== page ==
Fulfillment is a concept that I deprecatingly tell myself that I don’t know much about. I am a career procrastinator, a never finisher, a somebody with no accomplishments to their name. It’s almost as if I spend more time figuring out ways to cope with my lack of accomplishment than actually doing something to fix my life. It’s times like this, where I scramble to get projects done and submitted on time, that I wonder where I could truly be if I gave it my all. My thoughts send me back to elementary school. I was in the gifted and talented track, but I was never very good at cursive when we learned in it in the third grade. Beaming at the stage, it was gratifying to compete in the 2nd grade school spelling bee, until I was given 2nd place after fumbling over the word “argument”. My fingers still stumble slowly over the letters, as a remnant of the anxiety I faced that day.
I consistently deal with my own lack of fulfillment in all aspects of my life. Earlier this year (and last year, and the year before…), I compiled up a list of New Year’s Resolutions that I told myself that I MUST complete, for them to become FACTS. I scoff at the commercialism of New Year’s Resolutions because I feel that it’s wholeheartedly ridiculous to try to become a better person just because of a number. Somehow, every time, I find myself creating a list of them, though. This time, it was something about makeup, something about grades, something about music, something about writing. I think it goes to show that I never finish anything because I can’t even recall what I resolved to do. It doesn’t matter anyway; I’ve never been a nonfiction writer and I don’t necessarily want my ideas to fade into fact. At this point, what I write doesn’t even feel like it should be considered art anymore. I exceeded my artistic capacity within the past years of my adolescence and there are no more expansion packs left in stock. From now on, I will be feeding the populace with my brain vomit. My metaphorical innards are splashing among my keyboard and it’s not even the good kind. My fulfillment is the subsidized store-brand version, but it is all I have to declare for because I live a life of artistic pauperism.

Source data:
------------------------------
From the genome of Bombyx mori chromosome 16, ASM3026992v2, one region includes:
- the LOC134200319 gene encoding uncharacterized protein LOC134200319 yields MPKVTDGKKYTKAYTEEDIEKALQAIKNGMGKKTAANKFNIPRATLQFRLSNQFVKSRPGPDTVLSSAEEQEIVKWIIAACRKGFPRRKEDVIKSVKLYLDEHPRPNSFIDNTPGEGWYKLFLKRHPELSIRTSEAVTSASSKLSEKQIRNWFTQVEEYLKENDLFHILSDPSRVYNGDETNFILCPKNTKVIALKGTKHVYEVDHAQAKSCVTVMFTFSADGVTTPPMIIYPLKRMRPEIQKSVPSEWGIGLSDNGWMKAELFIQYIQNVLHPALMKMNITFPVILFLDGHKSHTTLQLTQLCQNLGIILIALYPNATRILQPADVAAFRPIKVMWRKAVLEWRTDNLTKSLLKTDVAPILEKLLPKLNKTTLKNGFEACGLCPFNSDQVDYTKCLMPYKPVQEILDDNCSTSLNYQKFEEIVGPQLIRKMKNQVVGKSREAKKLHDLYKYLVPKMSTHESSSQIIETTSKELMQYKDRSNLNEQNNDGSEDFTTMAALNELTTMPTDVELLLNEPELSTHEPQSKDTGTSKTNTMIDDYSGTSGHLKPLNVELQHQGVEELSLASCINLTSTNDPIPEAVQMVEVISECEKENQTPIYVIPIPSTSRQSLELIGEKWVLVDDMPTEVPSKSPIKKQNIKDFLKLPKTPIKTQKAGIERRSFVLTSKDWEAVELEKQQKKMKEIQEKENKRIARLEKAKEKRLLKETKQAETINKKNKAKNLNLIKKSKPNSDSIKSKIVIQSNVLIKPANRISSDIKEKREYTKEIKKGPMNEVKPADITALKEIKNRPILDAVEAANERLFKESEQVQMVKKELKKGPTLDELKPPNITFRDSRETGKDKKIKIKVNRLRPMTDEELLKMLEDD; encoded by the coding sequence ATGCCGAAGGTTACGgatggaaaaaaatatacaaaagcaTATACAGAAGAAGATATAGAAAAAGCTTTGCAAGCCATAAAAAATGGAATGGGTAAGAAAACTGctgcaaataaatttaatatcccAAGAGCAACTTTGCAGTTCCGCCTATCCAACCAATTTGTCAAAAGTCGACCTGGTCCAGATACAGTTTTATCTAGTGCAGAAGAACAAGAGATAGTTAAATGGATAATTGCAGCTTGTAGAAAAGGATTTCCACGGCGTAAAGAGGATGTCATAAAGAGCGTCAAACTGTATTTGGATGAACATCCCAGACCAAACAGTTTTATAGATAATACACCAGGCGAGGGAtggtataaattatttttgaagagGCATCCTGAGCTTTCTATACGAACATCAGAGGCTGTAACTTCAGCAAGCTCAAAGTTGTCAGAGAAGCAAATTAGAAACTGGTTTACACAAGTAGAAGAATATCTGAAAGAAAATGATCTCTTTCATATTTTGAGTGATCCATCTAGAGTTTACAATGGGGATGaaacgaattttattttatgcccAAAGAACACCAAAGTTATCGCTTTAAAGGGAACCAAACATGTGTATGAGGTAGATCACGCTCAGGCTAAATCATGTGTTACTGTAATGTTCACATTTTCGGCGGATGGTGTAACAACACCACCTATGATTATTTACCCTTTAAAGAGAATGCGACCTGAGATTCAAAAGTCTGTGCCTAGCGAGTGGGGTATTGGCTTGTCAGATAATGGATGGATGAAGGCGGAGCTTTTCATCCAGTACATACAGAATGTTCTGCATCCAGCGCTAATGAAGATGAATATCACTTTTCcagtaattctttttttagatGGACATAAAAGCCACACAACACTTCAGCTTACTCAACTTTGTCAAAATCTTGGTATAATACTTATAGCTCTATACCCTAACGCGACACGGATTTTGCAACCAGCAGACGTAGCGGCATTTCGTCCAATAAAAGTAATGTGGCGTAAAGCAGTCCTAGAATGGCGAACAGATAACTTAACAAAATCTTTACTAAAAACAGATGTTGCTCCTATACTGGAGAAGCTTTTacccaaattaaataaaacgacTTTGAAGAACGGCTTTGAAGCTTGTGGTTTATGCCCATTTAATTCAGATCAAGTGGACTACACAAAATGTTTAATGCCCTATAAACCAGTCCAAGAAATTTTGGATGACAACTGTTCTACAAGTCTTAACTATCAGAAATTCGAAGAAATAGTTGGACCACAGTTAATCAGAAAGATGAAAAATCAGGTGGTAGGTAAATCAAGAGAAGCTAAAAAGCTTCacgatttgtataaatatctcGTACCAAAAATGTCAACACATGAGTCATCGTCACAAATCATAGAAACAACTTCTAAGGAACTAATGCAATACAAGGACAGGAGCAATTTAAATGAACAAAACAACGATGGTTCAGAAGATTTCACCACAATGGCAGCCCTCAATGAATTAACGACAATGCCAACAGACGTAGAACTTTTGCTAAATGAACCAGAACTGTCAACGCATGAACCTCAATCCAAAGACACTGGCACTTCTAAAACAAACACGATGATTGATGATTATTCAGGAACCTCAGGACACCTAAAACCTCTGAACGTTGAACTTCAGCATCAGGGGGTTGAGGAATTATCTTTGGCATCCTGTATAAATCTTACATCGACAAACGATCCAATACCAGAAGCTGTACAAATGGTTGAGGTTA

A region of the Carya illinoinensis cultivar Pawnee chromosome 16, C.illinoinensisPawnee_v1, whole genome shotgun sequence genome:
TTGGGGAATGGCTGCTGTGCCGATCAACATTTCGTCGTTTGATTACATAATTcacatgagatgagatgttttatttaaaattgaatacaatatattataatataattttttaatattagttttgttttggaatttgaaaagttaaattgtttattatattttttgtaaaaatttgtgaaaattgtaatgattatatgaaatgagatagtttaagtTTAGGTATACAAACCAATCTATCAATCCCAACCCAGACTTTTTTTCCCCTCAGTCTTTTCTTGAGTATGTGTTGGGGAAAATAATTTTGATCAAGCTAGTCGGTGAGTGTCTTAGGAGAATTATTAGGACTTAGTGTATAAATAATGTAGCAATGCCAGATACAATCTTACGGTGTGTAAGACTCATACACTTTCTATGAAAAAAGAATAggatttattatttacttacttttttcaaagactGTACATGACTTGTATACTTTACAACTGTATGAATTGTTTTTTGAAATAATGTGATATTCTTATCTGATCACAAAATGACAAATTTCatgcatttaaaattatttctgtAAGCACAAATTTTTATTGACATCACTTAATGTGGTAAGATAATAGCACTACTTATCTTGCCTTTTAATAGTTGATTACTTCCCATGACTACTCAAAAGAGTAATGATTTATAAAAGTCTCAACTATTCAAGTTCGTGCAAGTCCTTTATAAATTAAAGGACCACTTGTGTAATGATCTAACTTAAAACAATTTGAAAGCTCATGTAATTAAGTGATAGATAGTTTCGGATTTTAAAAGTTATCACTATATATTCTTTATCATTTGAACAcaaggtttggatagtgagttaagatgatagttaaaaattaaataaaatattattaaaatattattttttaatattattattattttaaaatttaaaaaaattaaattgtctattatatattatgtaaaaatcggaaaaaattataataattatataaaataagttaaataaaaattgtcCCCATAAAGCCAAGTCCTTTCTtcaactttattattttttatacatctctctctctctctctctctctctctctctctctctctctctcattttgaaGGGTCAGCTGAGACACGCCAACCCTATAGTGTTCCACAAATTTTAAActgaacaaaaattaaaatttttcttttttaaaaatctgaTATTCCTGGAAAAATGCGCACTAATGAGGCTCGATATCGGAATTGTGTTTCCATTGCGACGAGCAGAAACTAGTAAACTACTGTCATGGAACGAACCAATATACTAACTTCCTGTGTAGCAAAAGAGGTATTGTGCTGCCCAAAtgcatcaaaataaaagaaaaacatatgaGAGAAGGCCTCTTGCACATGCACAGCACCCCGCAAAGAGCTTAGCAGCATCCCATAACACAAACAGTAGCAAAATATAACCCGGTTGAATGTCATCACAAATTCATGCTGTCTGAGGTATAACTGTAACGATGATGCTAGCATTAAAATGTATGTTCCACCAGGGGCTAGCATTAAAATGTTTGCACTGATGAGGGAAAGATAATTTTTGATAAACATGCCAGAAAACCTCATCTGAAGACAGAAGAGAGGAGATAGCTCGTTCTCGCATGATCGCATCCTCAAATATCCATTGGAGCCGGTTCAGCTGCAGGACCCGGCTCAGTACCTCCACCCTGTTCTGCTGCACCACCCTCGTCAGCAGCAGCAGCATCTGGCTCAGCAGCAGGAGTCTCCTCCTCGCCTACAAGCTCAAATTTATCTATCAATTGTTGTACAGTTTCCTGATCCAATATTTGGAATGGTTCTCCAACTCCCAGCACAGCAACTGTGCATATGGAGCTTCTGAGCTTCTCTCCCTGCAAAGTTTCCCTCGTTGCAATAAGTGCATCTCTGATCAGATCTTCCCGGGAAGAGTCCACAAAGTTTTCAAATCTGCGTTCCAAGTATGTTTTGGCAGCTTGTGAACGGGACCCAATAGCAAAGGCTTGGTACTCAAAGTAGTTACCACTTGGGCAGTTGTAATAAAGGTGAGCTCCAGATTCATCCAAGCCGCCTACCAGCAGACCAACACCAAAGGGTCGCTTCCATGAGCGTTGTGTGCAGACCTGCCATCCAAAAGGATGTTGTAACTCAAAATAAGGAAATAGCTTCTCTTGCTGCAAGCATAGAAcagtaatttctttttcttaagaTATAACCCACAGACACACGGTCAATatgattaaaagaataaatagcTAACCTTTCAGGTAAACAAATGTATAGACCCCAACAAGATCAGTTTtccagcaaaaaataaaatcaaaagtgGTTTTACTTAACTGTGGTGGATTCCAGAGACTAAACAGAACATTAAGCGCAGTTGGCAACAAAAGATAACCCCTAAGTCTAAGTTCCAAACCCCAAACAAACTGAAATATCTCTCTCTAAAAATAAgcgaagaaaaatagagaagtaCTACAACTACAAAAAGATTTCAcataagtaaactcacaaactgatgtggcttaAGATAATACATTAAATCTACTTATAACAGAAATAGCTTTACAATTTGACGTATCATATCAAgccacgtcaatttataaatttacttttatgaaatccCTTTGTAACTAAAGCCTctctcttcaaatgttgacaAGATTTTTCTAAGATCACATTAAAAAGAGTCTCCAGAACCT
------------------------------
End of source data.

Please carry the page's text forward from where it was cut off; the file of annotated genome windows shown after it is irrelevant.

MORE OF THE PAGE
When fulfillment does not appear, in comes coping. Coping seems like a less confusing process. For example, I do not do well in a Physics test or I am having major writer’s block. What do I do to recollect myself? Eat ice cream, cry, repeat, or so the teen magazines tell us. But when in that cycle do I begin to rot at the realization that I am nothing, this is nothing, nothing is being helped? The key is to let it all out, as cheesy as it seems. Eat that ice cream and watch that sad romance movie; who cares how stereotypical it sounds? In my darker days, all I ever did was clean out boxes of Oreos and listen to as many new bands as possible until my head hurt. Give yourself some time, even if that means letting possible success be pushed aside for a minute. I’ve always been a negativist, but I believe in the power of transient sadness. It doesn’t last.
Coping may have to start with the a gradual redefinition of fulfillment. What made me feel accomplished in the past may be much more than what I could ever deal with at the moment. In between my messy handwriting and unorganized school folders, I would never nominate myself as a perfectionist. But that was the very word that came out of my 4th grade art teacher’s mouth when I was teary-eyed over a collage art project that I didn’t finish at the deadline. I am a virtual perfectionist, yet I know one needs to take time and look at what they can and CANNOT do. Your mental and emotional stability will always be so much more important than your accomplishments being engraved in gold, silver or platinum. And the basic knowledge of that is fulfillment in itself.